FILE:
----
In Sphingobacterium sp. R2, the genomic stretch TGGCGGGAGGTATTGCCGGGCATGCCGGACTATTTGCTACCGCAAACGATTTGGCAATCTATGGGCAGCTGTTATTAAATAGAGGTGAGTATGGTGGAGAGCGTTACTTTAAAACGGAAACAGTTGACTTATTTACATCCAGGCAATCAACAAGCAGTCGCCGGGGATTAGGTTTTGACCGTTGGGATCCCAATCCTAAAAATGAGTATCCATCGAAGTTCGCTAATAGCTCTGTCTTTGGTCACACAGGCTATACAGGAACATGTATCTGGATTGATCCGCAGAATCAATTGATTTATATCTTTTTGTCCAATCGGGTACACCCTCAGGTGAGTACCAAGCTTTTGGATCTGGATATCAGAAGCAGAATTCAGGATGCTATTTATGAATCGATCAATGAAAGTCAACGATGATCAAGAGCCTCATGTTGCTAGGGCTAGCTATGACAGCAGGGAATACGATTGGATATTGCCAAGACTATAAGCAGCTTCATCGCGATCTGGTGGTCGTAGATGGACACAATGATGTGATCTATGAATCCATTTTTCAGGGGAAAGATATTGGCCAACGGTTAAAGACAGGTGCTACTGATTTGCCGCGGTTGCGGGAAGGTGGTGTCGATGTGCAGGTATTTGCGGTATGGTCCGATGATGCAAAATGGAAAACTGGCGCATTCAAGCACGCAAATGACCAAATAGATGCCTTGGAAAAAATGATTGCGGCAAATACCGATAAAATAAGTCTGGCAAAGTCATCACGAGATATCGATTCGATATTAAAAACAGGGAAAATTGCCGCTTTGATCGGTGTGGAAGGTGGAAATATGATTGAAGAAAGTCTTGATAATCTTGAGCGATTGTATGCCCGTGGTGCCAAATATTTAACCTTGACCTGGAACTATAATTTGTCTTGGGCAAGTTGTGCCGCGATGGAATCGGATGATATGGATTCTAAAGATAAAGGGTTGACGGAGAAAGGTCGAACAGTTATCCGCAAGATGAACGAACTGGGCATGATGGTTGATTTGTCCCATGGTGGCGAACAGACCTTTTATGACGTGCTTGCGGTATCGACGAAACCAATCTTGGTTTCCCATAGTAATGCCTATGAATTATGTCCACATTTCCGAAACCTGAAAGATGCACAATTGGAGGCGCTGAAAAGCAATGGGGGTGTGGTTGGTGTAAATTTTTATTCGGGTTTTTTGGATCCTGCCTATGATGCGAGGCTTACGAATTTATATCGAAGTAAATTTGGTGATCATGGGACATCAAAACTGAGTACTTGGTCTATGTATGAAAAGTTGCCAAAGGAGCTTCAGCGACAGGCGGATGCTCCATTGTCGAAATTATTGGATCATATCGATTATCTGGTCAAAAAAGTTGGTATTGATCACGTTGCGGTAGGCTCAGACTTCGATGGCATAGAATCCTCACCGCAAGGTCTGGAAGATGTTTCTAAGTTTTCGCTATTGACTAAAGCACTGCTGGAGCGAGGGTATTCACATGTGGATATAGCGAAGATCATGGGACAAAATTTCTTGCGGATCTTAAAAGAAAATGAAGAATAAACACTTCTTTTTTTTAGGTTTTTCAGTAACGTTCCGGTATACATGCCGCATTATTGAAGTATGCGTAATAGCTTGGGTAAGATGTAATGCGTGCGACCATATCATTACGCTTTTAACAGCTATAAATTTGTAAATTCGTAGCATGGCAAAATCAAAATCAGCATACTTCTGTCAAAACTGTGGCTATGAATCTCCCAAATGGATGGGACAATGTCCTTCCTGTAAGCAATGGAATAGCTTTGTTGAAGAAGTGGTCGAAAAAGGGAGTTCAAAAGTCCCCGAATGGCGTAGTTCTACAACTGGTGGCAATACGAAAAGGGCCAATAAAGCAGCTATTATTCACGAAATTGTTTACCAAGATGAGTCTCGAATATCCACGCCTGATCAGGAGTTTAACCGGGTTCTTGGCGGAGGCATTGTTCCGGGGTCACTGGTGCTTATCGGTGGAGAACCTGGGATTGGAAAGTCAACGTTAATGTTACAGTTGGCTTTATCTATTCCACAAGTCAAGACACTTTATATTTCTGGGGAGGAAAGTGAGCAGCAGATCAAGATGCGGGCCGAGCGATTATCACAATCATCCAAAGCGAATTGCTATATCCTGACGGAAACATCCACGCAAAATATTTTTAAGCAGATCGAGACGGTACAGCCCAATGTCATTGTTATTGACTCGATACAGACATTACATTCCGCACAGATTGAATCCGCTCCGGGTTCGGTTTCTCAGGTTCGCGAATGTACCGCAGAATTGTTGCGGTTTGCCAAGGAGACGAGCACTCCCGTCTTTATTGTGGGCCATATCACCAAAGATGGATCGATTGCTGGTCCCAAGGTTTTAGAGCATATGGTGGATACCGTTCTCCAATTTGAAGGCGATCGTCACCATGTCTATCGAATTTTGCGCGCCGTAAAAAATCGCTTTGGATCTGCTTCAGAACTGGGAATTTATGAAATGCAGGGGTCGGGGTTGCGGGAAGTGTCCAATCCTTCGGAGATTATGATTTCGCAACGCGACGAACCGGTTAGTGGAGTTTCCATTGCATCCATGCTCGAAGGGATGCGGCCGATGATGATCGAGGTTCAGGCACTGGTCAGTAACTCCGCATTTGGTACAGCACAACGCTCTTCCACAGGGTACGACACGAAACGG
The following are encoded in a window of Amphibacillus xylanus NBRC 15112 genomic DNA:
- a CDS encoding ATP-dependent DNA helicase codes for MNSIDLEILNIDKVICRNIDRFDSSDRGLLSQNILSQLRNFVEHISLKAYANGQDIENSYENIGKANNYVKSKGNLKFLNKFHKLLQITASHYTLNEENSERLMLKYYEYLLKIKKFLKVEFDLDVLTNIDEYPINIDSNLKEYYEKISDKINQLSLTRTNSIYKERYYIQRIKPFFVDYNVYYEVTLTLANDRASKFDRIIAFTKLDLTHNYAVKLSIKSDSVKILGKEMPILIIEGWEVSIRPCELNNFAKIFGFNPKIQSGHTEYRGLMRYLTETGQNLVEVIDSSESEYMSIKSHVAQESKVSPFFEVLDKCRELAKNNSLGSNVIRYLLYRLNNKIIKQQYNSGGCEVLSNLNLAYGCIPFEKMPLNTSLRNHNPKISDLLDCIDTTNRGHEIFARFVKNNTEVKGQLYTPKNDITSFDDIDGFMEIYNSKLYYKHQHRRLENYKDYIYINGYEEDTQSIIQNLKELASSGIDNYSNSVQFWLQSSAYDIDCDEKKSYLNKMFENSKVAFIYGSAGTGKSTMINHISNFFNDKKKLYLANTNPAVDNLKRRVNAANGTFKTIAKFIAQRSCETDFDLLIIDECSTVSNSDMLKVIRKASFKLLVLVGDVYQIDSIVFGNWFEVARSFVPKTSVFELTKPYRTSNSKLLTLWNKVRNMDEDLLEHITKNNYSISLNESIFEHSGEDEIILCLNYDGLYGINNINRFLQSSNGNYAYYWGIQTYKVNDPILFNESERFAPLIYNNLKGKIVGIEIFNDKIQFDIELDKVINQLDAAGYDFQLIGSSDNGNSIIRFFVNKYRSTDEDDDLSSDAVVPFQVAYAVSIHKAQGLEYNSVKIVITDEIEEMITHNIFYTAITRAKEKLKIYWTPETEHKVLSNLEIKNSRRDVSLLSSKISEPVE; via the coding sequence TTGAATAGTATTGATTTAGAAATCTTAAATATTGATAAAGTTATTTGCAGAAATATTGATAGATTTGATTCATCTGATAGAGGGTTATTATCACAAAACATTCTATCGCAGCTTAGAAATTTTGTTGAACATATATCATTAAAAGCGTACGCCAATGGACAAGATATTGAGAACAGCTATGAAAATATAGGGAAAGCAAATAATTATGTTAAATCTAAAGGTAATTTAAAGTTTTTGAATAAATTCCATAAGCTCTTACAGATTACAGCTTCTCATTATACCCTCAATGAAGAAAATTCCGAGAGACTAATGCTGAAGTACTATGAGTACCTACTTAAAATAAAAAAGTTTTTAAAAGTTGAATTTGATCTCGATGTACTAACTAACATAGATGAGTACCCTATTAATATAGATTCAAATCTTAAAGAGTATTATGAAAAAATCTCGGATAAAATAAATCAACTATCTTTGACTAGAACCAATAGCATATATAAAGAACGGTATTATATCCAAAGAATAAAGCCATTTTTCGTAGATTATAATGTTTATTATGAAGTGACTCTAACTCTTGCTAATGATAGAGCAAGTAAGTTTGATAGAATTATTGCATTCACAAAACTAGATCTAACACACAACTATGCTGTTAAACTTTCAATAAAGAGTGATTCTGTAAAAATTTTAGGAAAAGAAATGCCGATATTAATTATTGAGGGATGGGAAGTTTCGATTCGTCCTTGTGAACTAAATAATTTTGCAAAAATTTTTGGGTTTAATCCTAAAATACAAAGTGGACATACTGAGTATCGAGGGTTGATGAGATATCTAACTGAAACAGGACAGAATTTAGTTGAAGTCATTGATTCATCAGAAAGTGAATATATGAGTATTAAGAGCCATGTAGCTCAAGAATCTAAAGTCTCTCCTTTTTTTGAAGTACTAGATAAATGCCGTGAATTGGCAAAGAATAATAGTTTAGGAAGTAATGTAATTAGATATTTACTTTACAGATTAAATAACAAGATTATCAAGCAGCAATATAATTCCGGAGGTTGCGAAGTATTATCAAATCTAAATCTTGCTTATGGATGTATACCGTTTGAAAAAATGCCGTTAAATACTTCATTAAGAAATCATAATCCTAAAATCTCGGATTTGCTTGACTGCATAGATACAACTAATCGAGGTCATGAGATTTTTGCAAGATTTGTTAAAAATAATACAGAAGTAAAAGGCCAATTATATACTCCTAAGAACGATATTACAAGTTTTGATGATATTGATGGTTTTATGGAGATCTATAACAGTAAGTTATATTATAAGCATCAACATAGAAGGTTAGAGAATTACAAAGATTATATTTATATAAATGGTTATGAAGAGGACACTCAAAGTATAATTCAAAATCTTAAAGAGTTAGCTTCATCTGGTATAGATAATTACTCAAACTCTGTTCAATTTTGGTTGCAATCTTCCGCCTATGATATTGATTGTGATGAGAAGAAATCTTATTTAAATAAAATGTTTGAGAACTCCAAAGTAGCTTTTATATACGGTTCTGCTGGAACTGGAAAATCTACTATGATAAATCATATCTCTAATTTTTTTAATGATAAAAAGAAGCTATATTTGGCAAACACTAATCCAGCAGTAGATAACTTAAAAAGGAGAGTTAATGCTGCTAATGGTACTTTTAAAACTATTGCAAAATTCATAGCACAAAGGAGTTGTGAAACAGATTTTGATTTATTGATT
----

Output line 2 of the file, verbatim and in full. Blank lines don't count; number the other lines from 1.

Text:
The following are encoded in a window of Amphibacillus xylanus NBRC 15112 genomic DNA: